>> MysteriousOutburst?
>> http://www.newscientist.com/blog/space/2007/11/did-collision-cause-come
>> t-holmess.html
>> Did a collision cause comet's mysterious outburst?
>> Kimm Groshong
>> New Scientist space blog
>> November 06, 2007
>> Comet 17P/Holmes has certainly given sky-watchers - backyard and
>> professional astronomers alike - a thrilling chance to see a cometary
>> outburst on a grand scale. After we posted my story
>> <http://space.newscientist.com/article/dn12880> about on-going
>> speculation about what could have caused this outburst (and the one 115
>> years ago), many readers posted comments related to two questions:
>> Could
>> this have been triggered by a collision with an object in the main
>> asteroid belt? And why can't we see more of a tail on this comet?
>> Here's what I found out: Michael Mumma at the Goddard Center for
>> Astrobiology says such a collision in the asteroid belt is theoretically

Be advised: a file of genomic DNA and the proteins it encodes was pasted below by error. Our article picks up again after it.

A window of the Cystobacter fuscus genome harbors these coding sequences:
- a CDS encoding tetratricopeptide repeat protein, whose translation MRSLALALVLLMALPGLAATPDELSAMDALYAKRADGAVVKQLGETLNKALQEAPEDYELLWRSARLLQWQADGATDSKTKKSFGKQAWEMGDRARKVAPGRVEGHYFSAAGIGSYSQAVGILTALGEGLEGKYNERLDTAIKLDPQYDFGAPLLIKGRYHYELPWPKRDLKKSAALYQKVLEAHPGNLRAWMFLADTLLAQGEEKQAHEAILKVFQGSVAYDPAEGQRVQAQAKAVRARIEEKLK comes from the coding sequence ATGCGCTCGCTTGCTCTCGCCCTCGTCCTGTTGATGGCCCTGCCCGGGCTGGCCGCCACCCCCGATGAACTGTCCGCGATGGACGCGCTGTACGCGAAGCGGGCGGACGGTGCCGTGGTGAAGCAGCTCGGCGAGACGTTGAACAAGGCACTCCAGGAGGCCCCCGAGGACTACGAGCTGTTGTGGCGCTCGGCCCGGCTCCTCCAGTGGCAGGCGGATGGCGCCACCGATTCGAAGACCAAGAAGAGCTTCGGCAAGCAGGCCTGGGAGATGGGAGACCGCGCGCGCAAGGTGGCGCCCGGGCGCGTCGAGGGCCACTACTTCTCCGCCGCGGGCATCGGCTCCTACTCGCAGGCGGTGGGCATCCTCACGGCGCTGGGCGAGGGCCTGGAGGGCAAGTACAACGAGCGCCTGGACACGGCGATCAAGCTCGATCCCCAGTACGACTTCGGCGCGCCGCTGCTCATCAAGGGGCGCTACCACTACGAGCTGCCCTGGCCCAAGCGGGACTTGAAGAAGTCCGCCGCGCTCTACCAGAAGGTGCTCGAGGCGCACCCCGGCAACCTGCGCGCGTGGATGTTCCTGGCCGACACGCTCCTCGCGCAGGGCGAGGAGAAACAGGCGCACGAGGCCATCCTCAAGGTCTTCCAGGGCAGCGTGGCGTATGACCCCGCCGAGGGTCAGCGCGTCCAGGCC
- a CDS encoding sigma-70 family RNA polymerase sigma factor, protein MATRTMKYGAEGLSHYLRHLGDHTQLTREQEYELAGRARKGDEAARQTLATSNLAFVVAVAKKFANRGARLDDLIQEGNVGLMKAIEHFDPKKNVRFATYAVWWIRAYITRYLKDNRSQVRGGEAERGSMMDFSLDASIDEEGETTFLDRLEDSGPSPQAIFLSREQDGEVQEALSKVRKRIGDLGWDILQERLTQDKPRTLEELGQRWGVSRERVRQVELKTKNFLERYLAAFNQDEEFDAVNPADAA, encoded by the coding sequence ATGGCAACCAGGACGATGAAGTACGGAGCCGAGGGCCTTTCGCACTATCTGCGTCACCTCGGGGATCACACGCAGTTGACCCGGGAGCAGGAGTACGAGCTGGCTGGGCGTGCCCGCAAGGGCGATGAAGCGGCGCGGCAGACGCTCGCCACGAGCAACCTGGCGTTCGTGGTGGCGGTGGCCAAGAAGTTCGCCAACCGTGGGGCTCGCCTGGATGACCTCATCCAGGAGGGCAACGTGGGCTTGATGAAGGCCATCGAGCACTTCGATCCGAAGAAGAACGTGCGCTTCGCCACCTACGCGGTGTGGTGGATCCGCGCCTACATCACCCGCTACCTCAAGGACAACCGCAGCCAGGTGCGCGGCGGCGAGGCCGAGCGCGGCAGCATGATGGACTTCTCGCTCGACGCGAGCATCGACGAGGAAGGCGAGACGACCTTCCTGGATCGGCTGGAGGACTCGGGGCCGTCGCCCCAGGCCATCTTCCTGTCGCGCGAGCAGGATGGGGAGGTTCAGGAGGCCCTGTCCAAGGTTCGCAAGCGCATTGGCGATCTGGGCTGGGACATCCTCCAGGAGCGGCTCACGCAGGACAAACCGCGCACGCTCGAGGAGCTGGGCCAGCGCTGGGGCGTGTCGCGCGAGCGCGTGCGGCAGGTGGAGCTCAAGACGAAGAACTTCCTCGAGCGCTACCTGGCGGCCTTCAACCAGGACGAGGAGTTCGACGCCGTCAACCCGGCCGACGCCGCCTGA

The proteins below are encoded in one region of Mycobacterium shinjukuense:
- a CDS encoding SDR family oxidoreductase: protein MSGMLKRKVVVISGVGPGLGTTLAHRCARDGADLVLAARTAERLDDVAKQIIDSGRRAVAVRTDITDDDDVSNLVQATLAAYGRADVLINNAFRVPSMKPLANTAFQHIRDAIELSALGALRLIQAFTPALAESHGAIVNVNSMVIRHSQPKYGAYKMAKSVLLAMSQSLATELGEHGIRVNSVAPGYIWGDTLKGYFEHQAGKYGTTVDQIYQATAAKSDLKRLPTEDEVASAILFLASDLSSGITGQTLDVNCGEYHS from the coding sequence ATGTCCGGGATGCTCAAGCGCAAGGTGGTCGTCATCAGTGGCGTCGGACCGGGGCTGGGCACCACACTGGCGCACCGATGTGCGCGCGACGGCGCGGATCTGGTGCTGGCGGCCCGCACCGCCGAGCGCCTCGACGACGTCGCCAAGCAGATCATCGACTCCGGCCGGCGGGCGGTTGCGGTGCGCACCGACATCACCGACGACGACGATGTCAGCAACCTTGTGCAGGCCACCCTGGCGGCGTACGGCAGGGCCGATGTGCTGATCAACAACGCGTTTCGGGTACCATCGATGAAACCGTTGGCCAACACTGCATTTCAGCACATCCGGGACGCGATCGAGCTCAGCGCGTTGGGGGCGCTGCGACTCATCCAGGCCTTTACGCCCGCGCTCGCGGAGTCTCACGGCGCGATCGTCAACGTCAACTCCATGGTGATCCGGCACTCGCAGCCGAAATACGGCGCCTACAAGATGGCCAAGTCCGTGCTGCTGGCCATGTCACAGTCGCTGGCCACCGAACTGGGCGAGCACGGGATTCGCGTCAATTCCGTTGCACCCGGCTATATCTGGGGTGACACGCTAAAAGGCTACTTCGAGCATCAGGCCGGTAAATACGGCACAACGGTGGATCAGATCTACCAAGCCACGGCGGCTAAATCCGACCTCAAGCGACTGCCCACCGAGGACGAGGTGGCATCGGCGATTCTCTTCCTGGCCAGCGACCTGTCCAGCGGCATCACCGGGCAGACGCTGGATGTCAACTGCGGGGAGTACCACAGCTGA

>> conceivable. He noted that comet guru Fred Whipple suggested that a
>> collision with a small asteroid could have provided the right amount of
>> energy to produce the ejecta and brightening observed in the comet's
>> 1892 flare-up.
>> But Mumma himself thinks it would be "very surprising" if a collision
>> were the cause of the outburst. He says part of the difficulty in
>> weighing this possibility is that it's very hard to estimate how many
>> small boulders are in the asteroid belt. These tiny objects - on the
>> order of one-metre across - are beyond the detection limits of
>> telescopes.
>> Brian Marsden, former
>> director of the International Astronomical Union's Minor Planet Center
>> <http://cfa-www.harvard.edu/iau/mpc.html>, says plainly that he doesn't
>> believe this to be a viable explanation for the outburst. He says it's
>> hard to believe that this comet, among all those that pass through the
>> asteroid belt, has been struck twice by objects in the belt - once in